An Abiding German Lie

Eine deutsche Lebenslüge Cicero Magazin für Politische Kulture, 22nd November 2018. Friedrich Merz raised the question during his bid for the CDU party chairmanship at the third regional conference: whether or not the asylum law is sustainable in its current form. He can expect outraged reactions. But it was high time the topic was put on the table.


It’s strange: the more often the issue of migration is raised by some CDU grandees,  the less it seems to interest most citizens, and the more intensively it occupies the Union itself. The current dispute over the UN Migration Pact () makes it abundantly clear: what occupies people’s minds cannot be imposed from above. And the CDU is developing these days at a downright breathtaking pace from a Merkel-party to a people’s party. This is because touchy issues such as asylum and migration are being ever more openly debated. It’s as though somebody at Union HQ had flung open the windows in order, finally, to flush out the stink of moral cowardice of the Merkel years.

In his run for the party chairmanship, Friedrich Merz has now opened up the mother and father of all taboos for discussion. At the regional conference yesterday in the Thuringian town of Seebach, he questioned — one could almost say in passing — the fundamental right to asylum. Germany was, he said, “the only country in the world, in which an individual’s right to asylum is enshrined in the constitution”. But if one seriously wanted to pursue a common European immigration and refugee policy, then one must talk openly about whether this fundamental right to asylum “could continue in its present form”. Merz knows that he has thereby conjured up such a storm, that Hurricane Florence would look like a gentle breeze in comparison. This is because it touches on a German taboo.

“It’s as though somebody at Union HQ had flung open the windows in order, finally, to flush out the stink of moral cowardice of the Merkel years.”

The fundamental right to asylum was already by no means uncontroversial within the Parliamentary Council, but as the increasingly pungent legend now insists, Article 16a (formerly Article 16) is a doctrine that has entered into constitutional law as a reaction to National Socialism. While this is not true, it does not alter the fact that this constitutional norm has become the symbol of a ‘Better Germany’, a country that has effectively overcome the horrors of its past with a particularly demanding moral code. That’s why it’s so difficult to talk soberly about whether the architects of the Basic Law could have foreseen today’s conditions.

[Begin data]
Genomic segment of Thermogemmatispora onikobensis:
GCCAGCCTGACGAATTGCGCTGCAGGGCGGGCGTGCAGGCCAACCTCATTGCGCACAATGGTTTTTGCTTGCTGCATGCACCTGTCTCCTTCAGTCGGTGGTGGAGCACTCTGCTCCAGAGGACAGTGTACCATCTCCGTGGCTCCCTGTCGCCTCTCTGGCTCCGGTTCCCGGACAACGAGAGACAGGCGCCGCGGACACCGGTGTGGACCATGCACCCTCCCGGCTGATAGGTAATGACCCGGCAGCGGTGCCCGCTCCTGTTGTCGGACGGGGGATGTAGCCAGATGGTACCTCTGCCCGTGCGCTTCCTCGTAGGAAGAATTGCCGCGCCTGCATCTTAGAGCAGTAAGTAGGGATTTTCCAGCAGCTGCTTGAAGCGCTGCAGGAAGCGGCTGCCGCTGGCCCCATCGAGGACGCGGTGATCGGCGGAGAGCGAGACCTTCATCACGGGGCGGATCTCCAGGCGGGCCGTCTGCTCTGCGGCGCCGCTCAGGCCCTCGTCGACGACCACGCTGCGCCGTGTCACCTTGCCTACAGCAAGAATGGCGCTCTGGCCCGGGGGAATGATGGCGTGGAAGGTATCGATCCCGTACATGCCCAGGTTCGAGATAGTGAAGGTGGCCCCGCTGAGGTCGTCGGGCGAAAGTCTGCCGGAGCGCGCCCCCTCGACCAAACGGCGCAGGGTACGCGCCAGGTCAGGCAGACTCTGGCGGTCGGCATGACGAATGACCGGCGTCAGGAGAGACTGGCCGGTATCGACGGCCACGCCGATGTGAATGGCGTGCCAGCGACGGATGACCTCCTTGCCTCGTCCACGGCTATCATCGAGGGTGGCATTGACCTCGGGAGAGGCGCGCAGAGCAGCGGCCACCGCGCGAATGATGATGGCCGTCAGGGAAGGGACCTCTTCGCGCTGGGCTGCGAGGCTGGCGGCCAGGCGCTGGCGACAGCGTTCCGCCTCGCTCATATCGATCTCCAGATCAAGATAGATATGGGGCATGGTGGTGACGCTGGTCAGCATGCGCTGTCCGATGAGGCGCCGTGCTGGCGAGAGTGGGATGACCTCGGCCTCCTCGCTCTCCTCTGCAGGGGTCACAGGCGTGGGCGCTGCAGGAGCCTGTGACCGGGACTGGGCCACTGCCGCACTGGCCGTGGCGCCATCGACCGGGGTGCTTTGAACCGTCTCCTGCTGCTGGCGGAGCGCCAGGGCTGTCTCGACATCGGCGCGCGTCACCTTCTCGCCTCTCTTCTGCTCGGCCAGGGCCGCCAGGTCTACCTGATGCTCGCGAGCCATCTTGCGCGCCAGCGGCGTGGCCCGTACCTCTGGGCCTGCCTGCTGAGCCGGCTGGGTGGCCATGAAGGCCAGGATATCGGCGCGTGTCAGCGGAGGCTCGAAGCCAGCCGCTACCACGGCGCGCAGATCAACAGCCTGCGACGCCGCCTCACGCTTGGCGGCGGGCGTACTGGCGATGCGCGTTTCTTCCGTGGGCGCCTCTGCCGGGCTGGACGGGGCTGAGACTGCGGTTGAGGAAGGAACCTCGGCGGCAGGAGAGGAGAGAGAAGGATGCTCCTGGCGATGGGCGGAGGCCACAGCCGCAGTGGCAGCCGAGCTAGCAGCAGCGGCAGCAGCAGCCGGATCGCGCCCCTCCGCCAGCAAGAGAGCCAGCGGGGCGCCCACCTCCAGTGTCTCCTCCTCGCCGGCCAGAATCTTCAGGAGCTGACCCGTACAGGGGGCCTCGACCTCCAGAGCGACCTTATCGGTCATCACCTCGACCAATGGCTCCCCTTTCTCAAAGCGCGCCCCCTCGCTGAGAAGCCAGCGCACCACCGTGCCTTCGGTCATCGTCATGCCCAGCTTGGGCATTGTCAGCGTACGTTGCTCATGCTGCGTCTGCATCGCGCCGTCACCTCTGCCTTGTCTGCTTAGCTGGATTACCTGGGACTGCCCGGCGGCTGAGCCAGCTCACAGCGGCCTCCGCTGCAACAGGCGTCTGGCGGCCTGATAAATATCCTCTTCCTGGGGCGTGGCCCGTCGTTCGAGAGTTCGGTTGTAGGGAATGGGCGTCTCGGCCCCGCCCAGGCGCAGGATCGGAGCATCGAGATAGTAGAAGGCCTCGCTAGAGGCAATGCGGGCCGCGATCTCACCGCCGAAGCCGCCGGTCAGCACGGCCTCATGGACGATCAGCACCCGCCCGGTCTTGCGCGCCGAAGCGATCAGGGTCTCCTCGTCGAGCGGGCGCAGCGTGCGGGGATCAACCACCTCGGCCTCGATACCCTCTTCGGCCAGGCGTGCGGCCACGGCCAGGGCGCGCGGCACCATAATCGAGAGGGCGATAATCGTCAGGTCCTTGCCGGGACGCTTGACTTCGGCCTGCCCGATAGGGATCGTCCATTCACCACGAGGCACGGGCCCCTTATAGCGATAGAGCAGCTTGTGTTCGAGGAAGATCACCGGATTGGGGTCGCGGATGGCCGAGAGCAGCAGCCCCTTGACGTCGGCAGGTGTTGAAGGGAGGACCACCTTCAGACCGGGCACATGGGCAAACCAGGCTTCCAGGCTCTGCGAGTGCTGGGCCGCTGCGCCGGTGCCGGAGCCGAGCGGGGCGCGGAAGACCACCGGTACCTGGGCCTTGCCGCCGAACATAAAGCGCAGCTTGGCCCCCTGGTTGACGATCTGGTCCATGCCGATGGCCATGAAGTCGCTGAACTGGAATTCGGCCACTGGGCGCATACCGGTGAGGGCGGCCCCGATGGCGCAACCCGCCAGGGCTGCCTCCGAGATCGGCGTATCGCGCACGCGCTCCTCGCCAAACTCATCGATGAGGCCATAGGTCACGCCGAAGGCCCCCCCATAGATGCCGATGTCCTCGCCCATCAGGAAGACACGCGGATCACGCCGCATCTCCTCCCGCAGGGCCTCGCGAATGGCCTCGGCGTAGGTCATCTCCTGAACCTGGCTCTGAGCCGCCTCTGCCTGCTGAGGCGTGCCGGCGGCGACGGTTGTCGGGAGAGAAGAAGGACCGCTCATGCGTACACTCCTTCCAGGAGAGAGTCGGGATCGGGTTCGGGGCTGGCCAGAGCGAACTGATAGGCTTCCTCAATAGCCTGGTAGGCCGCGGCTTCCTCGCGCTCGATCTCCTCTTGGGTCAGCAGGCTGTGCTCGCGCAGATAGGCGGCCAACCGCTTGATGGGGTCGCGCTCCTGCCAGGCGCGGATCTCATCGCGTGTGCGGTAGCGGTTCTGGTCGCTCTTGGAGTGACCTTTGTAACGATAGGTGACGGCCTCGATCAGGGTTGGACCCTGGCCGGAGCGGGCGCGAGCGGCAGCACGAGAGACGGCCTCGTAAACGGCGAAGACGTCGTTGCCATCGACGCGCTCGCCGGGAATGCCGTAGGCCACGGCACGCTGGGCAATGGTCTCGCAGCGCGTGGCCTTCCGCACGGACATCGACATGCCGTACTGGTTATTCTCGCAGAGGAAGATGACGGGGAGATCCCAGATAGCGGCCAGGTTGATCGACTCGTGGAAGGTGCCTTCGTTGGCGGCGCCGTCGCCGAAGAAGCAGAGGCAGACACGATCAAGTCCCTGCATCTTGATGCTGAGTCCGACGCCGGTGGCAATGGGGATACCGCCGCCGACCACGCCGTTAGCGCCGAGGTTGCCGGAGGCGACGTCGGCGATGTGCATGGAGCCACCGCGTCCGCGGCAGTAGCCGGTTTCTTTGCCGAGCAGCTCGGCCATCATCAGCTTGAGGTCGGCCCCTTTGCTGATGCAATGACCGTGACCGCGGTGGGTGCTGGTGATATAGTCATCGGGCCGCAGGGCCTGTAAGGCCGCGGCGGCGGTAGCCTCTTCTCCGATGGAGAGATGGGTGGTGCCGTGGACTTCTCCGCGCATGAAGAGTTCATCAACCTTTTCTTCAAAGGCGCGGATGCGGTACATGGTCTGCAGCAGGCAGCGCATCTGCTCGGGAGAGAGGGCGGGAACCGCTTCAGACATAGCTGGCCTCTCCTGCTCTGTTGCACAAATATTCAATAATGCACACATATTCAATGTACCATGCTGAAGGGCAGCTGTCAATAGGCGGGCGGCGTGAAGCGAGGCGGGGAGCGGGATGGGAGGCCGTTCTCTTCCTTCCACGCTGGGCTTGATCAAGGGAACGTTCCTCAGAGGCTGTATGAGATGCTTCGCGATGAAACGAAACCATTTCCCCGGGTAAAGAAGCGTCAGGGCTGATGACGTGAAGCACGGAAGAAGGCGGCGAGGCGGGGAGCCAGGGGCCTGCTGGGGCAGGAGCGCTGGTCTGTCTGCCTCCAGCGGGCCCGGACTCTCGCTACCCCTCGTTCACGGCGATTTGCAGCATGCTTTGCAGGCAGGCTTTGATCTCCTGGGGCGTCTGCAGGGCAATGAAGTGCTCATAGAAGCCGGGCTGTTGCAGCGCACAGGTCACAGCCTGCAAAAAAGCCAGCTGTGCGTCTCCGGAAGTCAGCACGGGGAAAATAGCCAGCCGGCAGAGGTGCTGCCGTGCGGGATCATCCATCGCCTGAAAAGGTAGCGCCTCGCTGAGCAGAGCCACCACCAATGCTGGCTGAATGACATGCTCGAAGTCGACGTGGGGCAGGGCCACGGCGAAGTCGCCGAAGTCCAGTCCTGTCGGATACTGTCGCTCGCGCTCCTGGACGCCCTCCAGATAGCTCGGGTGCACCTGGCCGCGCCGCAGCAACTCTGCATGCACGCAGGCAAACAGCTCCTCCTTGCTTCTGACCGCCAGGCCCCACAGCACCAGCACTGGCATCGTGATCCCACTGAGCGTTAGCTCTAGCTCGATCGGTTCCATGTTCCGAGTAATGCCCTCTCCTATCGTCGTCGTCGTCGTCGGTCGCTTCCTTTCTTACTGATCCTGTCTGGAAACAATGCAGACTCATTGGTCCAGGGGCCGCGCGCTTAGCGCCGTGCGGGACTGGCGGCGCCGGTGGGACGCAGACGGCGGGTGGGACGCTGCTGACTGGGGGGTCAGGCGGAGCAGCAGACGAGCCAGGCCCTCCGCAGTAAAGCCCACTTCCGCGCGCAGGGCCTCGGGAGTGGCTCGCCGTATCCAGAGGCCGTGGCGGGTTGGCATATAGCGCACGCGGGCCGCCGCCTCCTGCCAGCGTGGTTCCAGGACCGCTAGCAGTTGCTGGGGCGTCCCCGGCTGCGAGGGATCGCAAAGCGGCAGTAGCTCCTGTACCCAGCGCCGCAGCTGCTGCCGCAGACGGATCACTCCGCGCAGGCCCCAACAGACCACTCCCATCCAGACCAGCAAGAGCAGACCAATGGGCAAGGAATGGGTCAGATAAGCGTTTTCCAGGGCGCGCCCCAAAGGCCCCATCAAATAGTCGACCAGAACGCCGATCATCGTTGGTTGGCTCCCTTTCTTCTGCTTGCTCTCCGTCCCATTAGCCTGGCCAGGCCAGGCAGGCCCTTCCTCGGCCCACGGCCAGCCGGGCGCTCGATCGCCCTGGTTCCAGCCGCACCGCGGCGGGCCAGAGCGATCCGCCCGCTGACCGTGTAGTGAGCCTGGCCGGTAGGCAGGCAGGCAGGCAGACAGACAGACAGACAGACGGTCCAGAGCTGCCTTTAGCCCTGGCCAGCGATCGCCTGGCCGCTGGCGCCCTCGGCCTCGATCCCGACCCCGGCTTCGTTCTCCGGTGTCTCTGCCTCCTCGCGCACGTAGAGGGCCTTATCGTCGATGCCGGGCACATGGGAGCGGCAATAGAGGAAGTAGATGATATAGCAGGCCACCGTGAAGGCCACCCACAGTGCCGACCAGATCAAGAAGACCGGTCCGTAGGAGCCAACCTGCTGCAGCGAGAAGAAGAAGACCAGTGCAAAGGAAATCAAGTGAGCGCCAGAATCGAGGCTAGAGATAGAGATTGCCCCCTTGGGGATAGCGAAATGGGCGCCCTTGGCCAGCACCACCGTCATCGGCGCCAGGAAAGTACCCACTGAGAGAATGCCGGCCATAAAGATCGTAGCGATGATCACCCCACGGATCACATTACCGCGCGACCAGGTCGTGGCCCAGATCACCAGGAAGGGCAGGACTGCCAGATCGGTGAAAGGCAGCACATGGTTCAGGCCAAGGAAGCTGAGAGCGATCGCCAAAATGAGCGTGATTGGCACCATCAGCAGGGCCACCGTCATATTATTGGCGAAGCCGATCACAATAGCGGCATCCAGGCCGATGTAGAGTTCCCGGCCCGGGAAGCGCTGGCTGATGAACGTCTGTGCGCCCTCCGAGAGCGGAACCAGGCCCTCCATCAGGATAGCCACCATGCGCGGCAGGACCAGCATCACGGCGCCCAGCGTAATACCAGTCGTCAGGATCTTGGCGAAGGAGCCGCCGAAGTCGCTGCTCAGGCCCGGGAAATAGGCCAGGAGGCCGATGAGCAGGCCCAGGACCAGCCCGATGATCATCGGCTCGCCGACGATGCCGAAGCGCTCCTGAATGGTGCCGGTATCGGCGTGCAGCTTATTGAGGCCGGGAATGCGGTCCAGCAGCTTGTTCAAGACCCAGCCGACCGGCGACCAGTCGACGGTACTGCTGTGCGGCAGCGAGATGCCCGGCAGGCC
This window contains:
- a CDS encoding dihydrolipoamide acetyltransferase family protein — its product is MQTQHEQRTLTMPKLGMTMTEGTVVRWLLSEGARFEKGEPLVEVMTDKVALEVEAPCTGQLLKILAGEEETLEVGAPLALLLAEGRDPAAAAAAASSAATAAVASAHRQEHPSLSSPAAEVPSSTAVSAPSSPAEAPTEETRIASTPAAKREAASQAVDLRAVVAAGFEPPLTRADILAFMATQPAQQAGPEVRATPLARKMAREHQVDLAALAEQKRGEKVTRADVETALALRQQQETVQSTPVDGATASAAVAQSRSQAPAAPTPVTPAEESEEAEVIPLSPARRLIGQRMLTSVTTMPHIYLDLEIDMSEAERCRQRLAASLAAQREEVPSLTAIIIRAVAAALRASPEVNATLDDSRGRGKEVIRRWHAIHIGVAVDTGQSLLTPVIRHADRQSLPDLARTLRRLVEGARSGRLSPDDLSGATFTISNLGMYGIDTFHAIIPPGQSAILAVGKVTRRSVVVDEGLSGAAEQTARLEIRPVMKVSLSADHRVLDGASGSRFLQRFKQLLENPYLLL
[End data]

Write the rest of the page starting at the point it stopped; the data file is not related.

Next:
Just as a reminder: between January and October this year, 186,886 decisions were taken on asylum applications, according to the Federal Office for Migration and Refugees (BaMF, Bundesamt für Migration und Flüchtlinge). The acceptance rate for valid asylum applications, within the meaning of Article 16a, was 1.3%. In previous years it was never more than 1.8% (2014), and sometimes even significantly less (0.3% in 2016). This demonstrates the enormous gap between the expectations of many migrants and German constitutional reality. It would be downright grotesque not to address this blatant mismatch, especially since in many parts of the world the word “asylum” in connection with “Germany” is still seen as a sort of passport to a better future.

In fact, many Members of the Bundestag — and certainly not only those of the CDU or CSU — are asking whether the basic German right to asylum can or should be maintained in times of enormous and even growing migratory pressure. To date, this has never happened publicly. Too great was the fear of being put into the populist-nationalist corner in such a debate. As the historian Heinrich August Winkler — incidentally a social democrat — pointed out more than three years ago, “If great masses of the politically persecuted, or of people who purport to be so, claim this right in Germany at the same time, then an acute danger arises”. It would be “unrealistic” to expect other EU states, that do not offer such an extensive right to asylum, to fall into line with German practice.

‭”Many Members of the Bundestag are asking whether the basic German right to asylum can or should be maintained in times of enormous and even growing migratory pressure.”

Winkler advocates instead a European solution. The EU must “accept asylum applications at new reception centres or in its diplomatic missions, process them, and forward those approved to the Member States according to an agreed formula”. No doubt Friedrich Merz would have had nothing more than this in mind when he expressed yesterday his supposedly scandalous ideas. It was beyond high time to finally bring this abiding German lie out into the open. Cicero